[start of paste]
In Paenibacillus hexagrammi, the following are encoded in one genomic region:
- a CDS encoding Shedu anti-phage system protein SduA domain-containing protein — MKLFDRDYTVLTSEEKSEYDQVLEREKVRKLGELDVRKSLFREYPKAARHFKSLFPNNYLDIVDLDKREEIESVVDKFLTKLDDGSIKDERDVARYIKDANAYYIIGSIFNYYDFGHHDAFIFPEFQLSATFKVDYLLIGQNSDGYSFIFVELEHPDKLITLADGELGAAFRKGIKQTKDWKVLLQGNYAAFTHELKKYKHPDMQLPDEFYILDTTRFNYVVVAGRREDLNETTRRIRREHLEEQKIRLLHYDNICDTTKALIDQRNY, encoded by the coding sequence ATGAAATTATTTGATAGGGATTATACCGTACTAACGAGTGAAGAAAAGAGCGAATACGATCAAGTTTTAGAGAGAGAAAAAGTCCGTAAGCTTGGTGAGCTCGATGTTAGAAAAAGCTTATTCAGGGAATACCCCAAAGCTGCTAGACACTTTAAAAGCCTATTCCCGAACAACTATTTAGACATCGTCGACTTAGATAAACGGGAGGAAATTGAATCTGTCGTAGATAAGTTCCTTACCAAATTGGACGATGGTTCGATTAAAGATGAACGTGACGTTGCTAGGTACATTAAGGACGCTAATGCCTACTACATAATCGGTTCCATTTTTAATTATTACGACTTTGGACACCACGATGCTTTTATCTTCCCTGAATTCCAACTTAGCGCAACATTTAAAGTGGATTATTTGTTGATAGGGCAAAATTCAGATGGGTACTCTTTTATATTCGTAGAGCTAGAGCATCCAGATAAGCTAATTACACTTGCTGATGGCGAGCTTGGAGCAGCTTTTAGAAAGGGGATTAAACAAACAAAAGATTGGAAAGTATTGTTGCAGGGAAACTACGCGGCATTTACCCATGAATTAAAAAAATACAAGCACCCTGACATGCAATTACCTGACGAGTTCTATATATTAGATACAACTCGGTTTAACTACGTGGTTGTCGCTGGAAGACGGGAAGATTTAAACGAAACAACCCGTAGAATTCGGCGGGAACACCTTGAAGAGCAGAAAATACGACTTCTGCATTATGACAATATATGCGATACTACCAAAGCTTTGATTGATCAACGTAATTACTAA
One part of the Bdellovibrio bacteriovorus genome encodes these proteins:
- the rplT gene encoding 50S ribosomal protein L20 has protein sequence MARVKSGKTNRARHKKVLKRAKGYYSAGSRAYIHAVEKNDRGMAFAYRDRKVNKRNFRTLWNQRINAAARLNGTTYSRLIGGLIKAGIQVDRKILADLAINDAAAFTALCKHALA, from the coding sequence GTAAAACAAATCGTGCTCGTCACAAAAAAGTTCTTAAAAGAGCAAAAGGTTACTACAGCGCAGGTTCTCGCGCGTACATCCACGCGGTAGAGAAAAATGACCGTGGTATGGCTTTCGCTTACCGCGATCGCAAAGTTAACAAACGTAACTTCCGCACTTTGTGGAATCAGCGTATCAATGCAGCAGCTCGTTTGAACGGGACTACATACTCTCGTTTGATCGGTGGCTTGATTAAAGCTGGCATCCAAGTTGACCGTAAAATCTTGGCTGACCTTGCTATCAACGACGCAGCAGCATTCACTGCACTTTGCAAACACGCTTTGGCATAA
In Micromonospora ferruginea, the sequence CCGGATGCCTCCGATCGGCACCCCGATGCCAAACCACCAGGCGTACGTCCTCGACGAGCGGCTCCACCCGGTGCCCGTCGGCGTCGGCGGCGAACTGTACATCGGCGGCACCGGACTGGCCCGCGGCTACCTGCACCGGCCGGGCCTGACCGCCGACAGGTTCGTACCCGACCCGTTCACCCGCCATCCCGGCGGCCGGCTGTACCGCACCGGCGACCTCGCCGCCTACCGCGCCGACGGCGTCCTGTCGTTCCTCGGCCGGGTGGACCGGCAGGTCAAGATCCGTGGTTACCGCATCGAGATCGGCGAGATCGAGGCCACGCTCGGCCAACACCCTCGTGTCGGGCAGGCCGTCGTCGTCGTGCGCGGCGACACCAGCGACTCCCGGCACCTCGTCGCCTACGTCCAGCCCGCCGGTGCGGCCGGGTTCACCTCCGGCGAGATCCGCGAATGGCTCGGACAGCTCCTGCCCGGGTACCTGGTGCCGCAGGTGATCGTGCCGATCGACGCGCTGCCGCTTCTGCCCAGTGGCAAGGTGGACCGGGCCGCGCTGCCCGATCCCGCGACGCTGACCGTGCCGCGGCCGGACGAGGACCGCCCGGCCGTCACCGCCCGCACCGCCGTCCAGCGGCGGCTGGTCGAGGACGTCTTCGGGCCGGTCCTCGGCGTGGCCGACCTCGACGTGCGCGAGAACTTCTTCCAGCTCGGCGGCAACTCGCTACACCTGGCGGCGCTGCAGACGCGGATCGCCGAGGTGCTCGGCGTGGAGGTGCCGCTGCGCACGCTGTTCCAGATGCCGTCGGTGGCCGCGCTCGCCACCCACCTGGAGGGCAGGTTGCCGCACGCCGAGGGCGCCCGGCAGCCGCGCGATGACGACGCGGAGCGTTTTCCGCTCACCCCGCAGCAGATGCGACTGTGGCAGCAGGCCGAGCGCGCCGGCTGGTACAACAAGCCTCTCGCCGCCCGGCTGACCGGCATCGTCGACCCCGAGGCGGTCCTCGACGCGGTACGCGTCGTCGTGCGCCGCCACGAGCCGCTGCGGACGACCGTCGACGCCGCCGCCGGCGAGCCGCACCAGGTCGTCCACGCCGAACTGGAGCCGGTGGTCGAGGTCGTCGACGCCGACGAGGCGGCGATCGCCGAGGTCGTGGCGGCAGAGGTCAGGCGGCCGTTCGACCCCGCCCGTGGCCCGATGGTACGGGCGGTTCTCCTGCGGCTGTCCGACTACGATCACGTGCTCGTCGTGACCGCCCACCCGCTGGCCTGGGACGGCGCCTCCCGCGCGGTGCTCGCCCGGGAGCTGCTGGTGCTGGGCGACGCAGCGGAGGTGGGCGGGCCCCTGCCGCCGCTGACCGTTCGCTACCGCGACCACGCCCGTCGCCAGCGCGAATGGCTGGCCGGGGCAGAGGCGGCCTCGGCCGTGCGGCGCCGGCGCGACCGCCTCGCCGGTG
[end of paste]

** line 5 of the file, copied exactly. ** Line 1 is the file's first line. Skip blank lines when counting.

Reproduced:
In Micromonospora ferruginea, the sequence CCGGATGCCTCCGATCGGCACCCCGATGCCAAACCACCAGGCGTACGTCCTCGACGAGCGGCTCCACCCGGTGCCCGTCGGCGTCGGCGGCGAACTGTACATCGGCGGCACCGGACTGGCCCGCGGCTACCTGCACCGGCCGGGCCTGACCGCCGACAGGTTCGTACCCGACCCGTTCACCCGCCATCCCGGCGGCCGGCTGTACCGCACCGGCGACCTCGCCGCCTACCGCGCCGACGGCGTCCTGTCGTTCCTCGGCCGGGTGGACCGGCAGGTCAAGATCCGTGGTTACCGCATCGAGATCGGCGAGATCGAGGCCACGCTCGGCCAACACCCTCGTGTCGGGCAGGCCGTCGTCGTCGTGCGCGGCGACACCAGCGACTCCCGGCACCTCGTCGCCTACGTCCAGCCCGCCGGTGCGGCCGGGTTCACCTCCGGCGAGATCCGCGAATGGCTCGGACAGCTCCTGCCCGGGTACCTGGTGCCGCAGGTGATCGTGCCGATCGACGCGCTGCCGCTTCTGCCCAGTGGCAAGGTGGACCGGGCCGCGCTGCCCGATCCCGCGACGCTGACCGTGCCGCGGCCGGACGAGGACCGCCCGGCCGTCACCGCCCGCACCGCCGTCCAGCGGCGGCTGGTCGAGGACGTCTTCGGGCCGGTCCTCGGCGTGGCCGACCTCGACGTGCGCGAGAACTTCTTCCAGCTCGGCGGCAACTCGCTACACCTGGCGGCGCTGCAGACGCGGATCGCCGAGGTGCTCGGCGTGGAGGTGCCGCTGCGCACGCTGTTCCAGATGCCGTCGGTGGCCGCGCTCGCCACCCACCTGGAGGGCAGGTTGCCGCACGCCGAGGGCGCCCGGCAGCCGCGCGATGACGACGCGGAGCGTTTTCCGCTCACCCCGCAGCAGATGCGACTGTGGCAGCAGGCCGAGCGCGCCGGCTGGTACAACAAGCCTCTCGCCGCCCGGCTGACCGGCATCGTCGACCCCGAGGCGGTCCTCGACGCGGTACGCGTCGTCGTGCGCCGCCACGAGCCGCTGCGGACGACCGTCGACGCCGCCGCCGGCGAGCCGCACCAGGTCGTCCACGCCGAACTGGAGCCGGTGGTCGAGGTCGTCGACGCCGACGAGGCGGCGATCGCCGAGGTCGTGGCGGCAGAGGTCAGGCGGCCGTTCGACCCCGCCCGTGGCCCGATGGTACGGGCGGTTCTCCTGCGGCTGTCCGACTACGATCACGTGCTCGTCGTGACCGCCCACCCGCTGGCCTGGGACGGCGCCTCCCGCGCGGTGCTCGCCCGGGAGCTGCTGGTGCTGGGCGACGCAGCGGAGGTGGGCGGGCCCCTGCCGCCGCTGACCGTTCGCTACCGCGACCACGCCCGTCGCCAGCGCGAATGGCTGGCCGGGGCAGAGGCGGCCTCGGCCGTGCGGCGCCGGCGCGACCGCCTCGCCGGTG